The question before us is whether the requirement that the defendant shall be presented for trial before a second jury for the same offense violates due process of law as required of the State under the Fourteenth Amendment. The question has been here before under different circumstances. In Palko v. State of Connecticut, supra [302 U.S. 319, 58 *319 S. Ct. 149, 82 L. Ed. 288], the defendant was first tried for murder in the first degree and was found guilty of murder in the second degree. Pursuant to a statute of Connecticut, the State appealed and obtained a reversal for errors of law at the trial. The defendant was retried, convicted of murder in the first degree, and sentenced to death. An appeal of this Court raised the question whether or not the requirement that he stand trial a second time for the same offense placed him twice in jeopardy, in violation of due process. This Court held that the State had not denied the defendant due process of law. In order to indicate the nature of due process, this Court asked two questions: "Is that kind of double jeopardy to which the statute has subjected him a hardship so acute and shocking that our polity will not endure it? Does it violate those `fundamental principles of liberty and justice which lie at the base of all our civil and political institutions'? * * * The answer surely must be `no.'" 302 U.S. 319, 328, 58 S.Ct. [149], 153, 82 L. Ed. 288, 293. Here the answer must be the same. 198 So. 2d at 223.

For these reasons this assignment is not persuasive.

The defendant is represented by able counsel who have not chosen to raise the question of their inability to conduct a proper defense due to the defendant's present insanity. We are therefore unable to suggest, as we did in Gambrell, supra, that appropriate steps be taken to determine appellant's condition before retrial under the authority of Mississippi Code 1942 Annotated, section 2575.5 (1956), as to do so would in all probability violate the defendant's Fifth Amendment right not to be a witness against himself.

The case is difficult. By our former opinion to which we adhere we stated that the factual issues were close, but were issues to be resolved by a jury. On retrial we trust that the jury will be aided in its serious task of determining the defendant's sanity or insanity by proper instructions and argument.

Reversed and remanded.


ROBERTSON, Justice (dissenting).

I am unable to agree with the majority opinion. I think that the errors complained of were harmless errors and that this case fits squarely within the provisions of Rule 11 of this Court, which provides:

"No judgment shall be reversed on the ground of misdirection to the jury, or the improper admission or exclusion of evidence, or for error as to the matter of pleading or procedure, unless it shall affirmatively appear, from the whole record, that such judgment has resulted in a miscarriage of justice." (Emphasis added).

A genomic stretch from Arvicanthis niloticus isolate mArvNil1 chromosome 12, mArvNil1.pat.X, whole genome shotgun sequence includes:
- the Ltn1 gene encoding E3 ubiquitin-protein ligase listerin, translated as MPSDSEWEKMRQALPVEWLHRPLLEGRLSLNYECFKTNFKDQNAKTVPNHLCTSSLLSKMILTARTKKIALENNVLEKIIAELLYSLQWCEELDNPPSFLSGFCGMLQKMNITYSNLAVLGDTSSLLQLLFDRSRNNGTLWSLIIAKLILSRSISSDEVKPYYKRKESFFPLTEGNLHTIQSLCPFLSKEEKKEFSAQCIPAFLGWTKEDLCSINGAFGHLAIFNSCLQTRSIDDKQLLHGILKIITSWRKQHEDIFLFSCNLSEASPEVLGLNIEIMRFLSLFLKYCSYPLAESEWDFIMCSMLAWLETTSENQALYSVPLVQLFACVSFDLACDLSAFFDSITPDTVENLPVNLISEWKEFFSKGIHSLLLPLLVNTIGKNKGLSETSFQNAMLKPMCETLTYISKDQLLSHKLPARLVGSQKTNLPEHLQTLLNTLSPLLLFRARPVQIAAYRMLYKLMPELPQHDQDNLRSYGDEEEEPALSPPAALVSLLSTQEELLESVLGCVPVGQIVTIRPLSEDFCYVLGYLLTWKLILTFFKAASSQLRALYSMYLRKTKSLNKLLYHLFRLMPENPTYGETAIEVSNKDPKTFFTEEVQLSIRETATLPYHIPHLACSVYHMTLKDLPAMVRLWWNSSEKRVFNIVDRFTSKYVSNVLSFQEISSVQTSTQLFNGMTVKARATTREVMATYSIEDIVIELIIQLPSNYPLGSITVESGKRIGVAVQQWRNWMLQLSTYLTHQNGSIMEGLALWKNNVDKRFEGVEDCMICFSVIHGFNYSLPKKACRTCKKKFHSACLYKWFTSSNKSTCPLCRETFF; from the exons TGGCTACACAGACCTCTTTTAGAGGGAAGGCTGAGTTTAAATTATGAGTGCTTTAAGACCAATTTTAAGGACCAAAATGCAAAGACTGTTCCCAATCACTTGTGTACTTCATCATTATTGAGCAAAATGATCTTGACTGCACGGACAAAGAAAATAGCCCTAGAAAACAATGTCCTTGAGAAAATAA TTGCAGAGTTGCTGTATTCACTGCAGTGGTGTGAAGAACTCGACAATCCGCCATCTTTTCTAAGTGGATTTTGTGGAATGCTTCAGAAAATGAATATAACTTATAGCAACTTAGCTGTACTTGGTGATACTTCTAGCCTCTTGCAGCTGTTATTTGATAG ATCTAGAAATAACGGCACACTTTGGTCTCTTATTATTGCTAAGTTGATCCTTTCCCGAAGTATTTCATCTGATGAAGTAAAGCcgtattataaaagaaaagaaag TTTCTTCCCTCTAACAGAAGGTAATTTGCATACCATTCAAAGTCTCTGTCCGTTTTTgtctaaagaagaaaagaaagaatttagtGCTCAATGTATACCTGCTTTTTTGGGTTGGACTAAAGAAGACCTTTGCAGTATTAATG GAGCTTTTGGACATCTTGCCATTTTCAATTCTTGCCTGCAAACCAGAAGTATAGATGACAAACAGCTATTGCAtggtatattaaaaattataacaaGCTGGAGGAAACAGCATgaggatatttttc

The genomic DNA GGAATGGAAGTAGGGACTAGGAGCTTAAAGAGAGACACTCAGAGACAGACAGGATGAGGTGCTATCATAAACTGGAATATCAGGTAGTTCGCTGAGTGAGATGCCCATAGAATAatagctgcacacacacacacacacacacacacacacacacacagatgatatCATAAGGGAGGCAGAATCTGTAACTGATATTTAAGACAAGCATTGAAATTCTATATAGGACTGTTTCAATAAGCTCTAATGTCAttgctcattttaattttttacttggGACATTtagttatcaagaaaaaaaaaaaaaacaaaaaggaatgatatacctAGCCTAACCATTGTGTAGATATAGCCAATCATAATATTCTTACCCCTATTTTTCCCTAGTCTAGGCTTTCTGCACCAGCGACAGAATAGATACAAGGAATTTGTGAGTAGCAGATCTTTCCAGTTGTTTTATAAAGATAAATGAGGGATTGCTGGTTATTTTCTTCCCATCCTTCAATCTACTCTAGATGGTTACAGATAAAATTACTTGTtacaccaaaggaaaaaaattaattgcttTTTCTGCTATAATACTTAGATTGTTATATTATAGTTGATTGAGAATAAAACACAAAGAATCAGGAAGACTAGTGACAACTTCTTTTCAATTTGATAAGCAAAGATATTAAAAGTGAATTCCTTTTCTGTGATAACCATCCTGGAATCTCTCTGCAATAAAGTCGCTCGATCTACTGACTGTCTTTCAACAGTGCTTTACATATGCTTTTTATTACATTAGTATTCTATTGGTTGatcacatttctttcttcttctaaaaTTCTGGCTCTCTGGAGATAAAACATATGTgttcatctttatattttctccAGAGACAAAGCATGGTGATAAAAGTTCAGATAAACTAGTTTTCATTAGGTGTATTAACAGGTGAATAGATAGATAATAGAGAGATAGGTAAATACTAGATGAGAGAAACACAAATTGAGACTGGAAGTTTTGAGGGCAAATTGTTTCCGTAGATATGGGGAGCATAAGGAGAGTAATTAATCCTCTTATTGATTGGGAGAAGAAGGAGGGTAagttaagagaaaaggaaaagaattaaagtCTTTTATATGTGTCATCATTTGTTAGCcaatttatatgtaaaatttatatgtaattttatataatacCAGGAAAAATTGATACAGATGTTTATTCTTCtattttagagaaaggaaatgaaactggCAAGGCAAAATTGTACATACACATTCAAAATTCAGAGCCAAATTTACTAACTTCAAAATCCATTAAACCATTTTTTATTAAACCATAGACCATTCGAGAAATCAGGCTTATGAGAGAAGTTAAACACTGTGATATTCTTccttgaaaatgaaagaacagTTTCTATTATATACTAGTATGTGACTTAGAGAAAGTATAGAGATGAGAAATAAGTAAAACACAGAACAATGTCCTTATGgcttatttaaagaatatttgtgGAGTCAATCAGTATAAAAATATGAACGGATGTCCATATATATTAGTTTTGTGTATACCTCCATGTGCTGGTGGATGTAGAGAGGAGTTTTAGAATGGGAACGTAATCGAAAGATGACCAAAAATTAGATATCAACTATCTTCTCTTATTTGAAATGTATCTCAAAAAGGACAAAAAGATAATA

The instruction complained of is in these words:

"The Court instructs the Jury for the State, that in the event you should find the Defendant not guilty by reason of insanity and certify that he is dangerous, then it would be the duty of the Court to commit him to the insane asylum until such time as he regained his sanity." (Emphasis added.)

The only complaint made is that the jury should not have been instructed that defendant would remain in the insane asylum "until such time as he regained his sanity." This instruction is a true statement of the law. I would venture to say that every school child knows this; surely, every adult knows it. I am unable to comprehend how the use of eight surplus words on a matter of common knowledge ipso facto constitutes reversible error.

*320 It is stated that this instruction, considered alongside and in combination with the improper remarks of the district attorney in his closing argument, constitutes fatal error.

In order to reach that conclusion, I think the Court is giving undue emphasis to one or two chance remarks of an overzealous district attorney made in the course of a closing argument that took ten or fifteen minutes to deliver. The jury had already heard fifty minutes of closing argument; they had already heard from the county attorney and the two defense counsel. The improper remarks were a very infinitesimal part of the hour-long argument to a tired jury. After all, it was merely argument, not evidence or testimony. Surely the jury recognized the difference. I dare say that every member of the jury was perfectly cognizant of the fact that in a criminal trial the district attorney prosecutes, and defense counsel defend. They looked upon it as an adversary action, with each attorney doing his duty. Members of the jury were not hanging on each word of the district attorney, nor were they parsing and analyzing each word of a long and tiring argument.

It has been said many times, and I think truthfully, that the ordinary person takes in much more through his eyes than through his ears. In this case, the trial judge approved twelve written instructions for the defendant; ten of these concerned the defense of insanity. Every element of this defense was explained and every facet of this question was explored, and these instructions were handed to the jury to read and study when they retired to the jury room.

Rule 11 provides that no judgment shall be reversed "unless it shall affirmatively appear, from the whole record, that such judgment has resulted in a miscarriage of justice."

Two juries of his peers tried the accused; two juries returned the same verdict. I cannot say that it affirmatively appears, from the whole record, that such judgment has resulted in a miscarriage of justice. I think that the judgment of the trial court, based on a verdict of the jury, should have been affirmed. Therefore, I respectfully dissent.


[*] Justices Jones, Smith, and Robertson are of the opinion that the use of this instruction of itself did not constitute prejudicial error, though all justices conclude that had the instruction terminated, as does the statute, "and confined in one of the state asylums for the insane," it would have been proper.